Updated: May 15, 2021
Do you like to draw? I sure do, and always have. Over the years, I’ve filled countless sketchbook. I bet you have too. But, how many drawings have you done of a still life you set up? Have you taken any of them to a finish? Well, I can’t say I have too many of those. It’s hard to get the right objects together and then properly light what you’re planning to draw, isn’t it? If that’s what’s keeping you from creating awesome drawings, I’ve got a few tips that’ll help you out.
Before we get into object selection, composition, set up and lighting, let’s have a look at the different drawing papers you can use for your next drawn masterpiece.
Drawing papers come in a variety of sizes, weights, colours and textures. Which one is right for you? It all depends on what you’re going to be doing on your drawing paper.
Here’s a list of different papers and what you can use them for:
Tracing Paper – is a 25 lbs paper. It’s very thin and almost see-through. Sheets of it are available in pads ranging from 9x12” to 19x24” or rolls. This isn’t something you’d use to draw or sketch on but it’s a great tool to use when you’re designing a composition.
Newsprint – is a 30 – 35 lbs paper. It’s a cheap, greyish coloured, low quality paper made from coarse wood pulp that’s used for exactly what you think, newspapers. But, artists have uses for it too. It’s one of the best things for rough, fast sketches like those you’d do when figure drawing gestures, short poses and practice drawings. Newsprint is available in large sheets, pads and rolls.
Light Weight Drawing Paper – is a step up from newsprint but it’s also best used as a practice paper or for experimenting with your drawing materials. This 50 – 60 lbs paper can be used for pencil, charcoal, coloured pencils and pastel drawings. It’s a bit too thin for ink or markers, both of which will bleed through to the sheets underneath the one you’re working on. It’s also not recommended for finished work. You can buy this weight of sketching paper in various sized pads, either spiral or top bound.
You can also get hardcover sketchbooks in this weight of paper. They’re perfect for sketching on-the-go. Soft cover sketchbooks don’t wear well when travelling in a backpack, purse or other bag you carry your art supplies around in, but a hardcover sketchbook holds up to a lot of abuse and keeps your sketches safe inside. These are available as book bound or spiral bound, and in a variety of sizes.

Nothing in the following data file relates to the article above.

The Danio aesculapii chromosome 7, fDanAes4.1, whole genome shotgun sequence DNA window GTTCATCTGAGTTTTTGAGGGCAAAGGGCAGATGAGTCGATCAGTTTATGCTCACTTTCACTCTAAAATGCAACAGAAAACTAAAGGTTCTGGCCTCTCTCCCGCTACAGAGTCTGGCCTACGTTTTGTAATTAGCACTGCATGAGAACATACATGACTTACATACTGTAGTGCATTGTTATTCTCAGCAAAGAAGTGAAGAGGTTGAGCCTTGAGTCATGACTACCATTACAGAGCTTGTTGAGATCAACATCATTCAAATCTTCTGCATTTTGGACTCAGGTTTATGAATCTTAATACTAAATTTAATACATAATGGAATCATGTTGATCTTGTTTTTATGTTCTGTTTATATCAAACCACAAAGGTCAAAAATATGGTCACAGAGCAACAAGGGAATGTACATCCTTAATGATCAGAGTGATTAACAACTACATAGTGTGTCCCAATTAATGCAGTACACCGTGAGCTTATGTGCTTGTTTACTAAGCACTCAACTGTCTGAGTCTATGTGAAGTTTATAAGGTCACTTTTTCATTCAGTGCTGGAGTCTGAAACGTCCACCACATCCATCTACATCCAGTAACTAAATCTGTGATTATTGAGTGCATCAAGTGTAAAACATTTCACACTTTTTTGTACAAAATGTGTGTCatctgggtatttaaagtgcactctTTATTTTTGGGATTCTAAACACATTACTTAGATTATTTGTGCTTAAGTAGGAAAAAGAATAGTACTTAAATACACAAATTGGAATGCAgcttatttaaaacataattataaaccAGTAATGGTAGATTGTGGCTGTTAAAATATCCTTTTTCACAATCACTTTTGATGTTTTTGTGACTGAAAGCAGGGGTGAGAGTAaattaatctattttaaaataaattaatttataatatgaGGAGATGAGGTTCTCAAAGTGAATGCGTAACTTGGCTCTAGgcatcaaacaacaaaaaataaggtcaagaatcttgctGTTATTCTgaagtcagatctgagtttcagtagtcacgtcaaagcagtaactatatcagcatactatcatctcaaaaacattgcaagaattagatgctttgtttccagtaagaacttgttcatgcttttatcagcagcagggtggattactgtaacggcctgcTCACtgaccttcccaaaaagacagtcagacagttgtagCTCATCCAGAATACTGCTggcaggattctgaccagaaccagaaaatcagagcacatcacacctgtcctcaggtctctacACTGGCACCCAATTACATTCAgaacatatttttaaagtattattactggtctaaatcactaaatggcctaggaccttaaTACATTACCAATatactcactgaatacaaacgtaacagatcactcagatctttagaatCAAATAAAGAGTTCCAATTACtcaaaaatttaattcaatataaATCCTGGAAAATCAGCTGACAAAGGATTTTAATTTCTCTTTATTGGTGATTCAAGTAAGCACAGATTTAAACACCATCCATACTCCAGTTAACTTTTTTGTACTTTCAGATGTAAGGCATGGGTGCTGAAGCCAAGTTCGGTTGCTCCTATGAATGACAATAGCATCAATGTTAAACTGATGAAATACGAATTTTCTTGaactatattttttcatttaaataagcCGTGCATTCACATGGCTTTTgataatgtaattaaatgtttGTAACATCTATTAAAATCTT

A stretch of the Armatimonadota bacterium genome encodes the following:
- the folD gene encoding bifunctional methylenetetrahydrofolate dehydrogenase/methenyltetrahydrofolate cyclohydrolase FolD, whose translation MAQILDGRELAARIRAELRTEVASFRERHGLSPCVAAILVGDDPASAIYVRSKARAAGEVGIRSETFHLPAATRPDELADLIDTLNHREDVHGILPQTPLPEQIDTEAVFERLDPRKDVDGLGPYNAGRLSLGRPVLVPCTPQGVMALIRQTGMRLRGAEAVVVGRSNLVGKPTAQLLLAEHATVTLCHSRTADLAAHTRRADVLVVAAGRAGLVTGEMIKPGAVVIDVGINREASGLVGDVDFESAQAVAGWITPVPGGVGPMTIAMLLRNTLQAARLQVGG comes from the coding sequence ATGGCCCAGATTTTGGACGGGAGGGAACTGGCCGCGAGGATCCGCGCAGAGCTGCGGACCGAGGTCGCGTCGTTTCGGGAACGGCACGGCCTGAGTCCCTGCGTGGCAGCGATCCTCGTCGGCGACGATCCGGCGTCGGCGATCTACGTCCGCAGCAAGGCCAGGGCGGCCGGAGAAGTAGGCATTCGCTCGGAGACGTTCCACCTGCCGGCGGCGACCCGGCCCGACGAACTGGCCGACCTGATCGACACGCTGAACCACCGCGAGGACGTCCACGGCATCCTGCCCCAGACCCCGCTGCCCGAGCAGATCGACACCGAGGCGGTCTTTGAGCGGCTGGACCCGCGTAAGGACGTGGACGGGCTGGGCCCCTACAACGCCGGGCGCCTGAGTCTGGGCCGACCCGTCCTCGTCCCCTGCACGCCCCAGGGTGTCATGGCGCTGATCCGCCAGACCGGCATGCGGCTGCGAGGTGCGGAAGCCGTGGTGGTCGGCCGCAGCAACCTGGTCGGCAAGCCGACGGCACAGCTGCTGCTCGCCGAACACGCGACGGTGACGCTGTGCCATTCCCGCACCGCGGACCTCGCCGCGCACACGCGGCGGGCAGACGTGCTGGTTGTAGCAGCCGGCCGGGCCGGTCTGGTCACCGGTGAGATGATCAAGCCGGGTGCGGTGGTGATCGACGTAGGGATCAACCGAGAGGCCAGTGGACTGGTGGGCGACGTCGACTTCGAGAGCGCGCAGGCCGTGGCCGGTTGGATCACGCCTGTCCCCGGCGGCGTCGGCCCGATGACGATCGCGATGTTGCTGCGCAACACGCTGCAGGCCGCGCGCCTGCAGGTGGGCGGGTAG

Tip: how do you know you’re buying a good book bound sketchbook? It’ll lay flat on the table when you open it.
Medium Weight Drawing Paper – is available in 70 – 80 lbs pads and sheets. It’s suitable for finished work and you can use just about any drawing medium on it. The best part about getting into drawing papers of this weight is that you have a good variety of colours and textures to choose from that will help you get the drawing effects you’re interested in.
Here's something you may not know: if you pick a mid-toned colour of drawing paper for your drawing, you can focus on your lights and darks much more easily since the paper itself is already giving you the mid-tone in your drawing. Handy, eh?
Artist: Peter Mortimer
Heavy Weight Drawing Paper – is available in weights from 90 – 110 lbs. It’s available in various sizes as single sheets or in paper pads that you can easily remove sheets from. They’re a great addition to the paper supplies in your studio. These papers are heavy enough to be cardstock and stand up to markers, light watercolour paint or pencil work, ink and mixed media.
It’s also available in sketchbooks. Robert Bateman sketchbooks are my fave! The paper in them is 110 lb. This brand is spiral bound so you can open it up flat when you’re drawing. Also, the pages aren’t perforated, which I prefer to pads that are. These kinds of sketchbooks are a kind of diary or record of where you’ve been and what you’ve seen. You don’t want pages accidentally being ripped out of it.
Heavy Papers – are considered those that are 140 lbs and up. These papers are mostly used for painting. They can be found in sketchbooks, pads and are available as single sheets.
Setting Up Your Still Life Drawing
Now that you have a good idea about drawing papers and what your options are, we can get into how you can go about setting up a successful still life to draw.
Let’s start with location. Where are you going to be setting up your still life for drawing? My suggestion is to make sure you pick a spot in your studio where it won’t be disturbed. You may need your set up for days, weeks or even months depending on the scope of your project and how much time you have to work on it. I’d suggest a corner of the room on a solid surface. Whether I’m drawing or painting, I use the top of my paper storage for still life set ups.
Next, determine if you’ll be sitting or standing when you draw. This makes a big difference in perspective and how you’ll be seeing your composition. You may need to raise or lower the surface you set up your objects on.
Also, will you be using natural or artificial light? Keep in mind, natural light changes during the day while artificial light stays consistent. I’d suggest a source of artificial light for a set up that you’ll be using for more than one sitting. Check out the 3T Art Blog post The Artist’s Studio – Part III – Lighting to learn about different kinds of lighting.
However, you can use natural light for your drawing composition. For instance, if you set up a composition that you intend to photograph and use the photo as your reference to draw from, then natural light is a good option for you. You should still put your set up in a location that you won’t be tripping over as it could take you a few days to get your shot just right.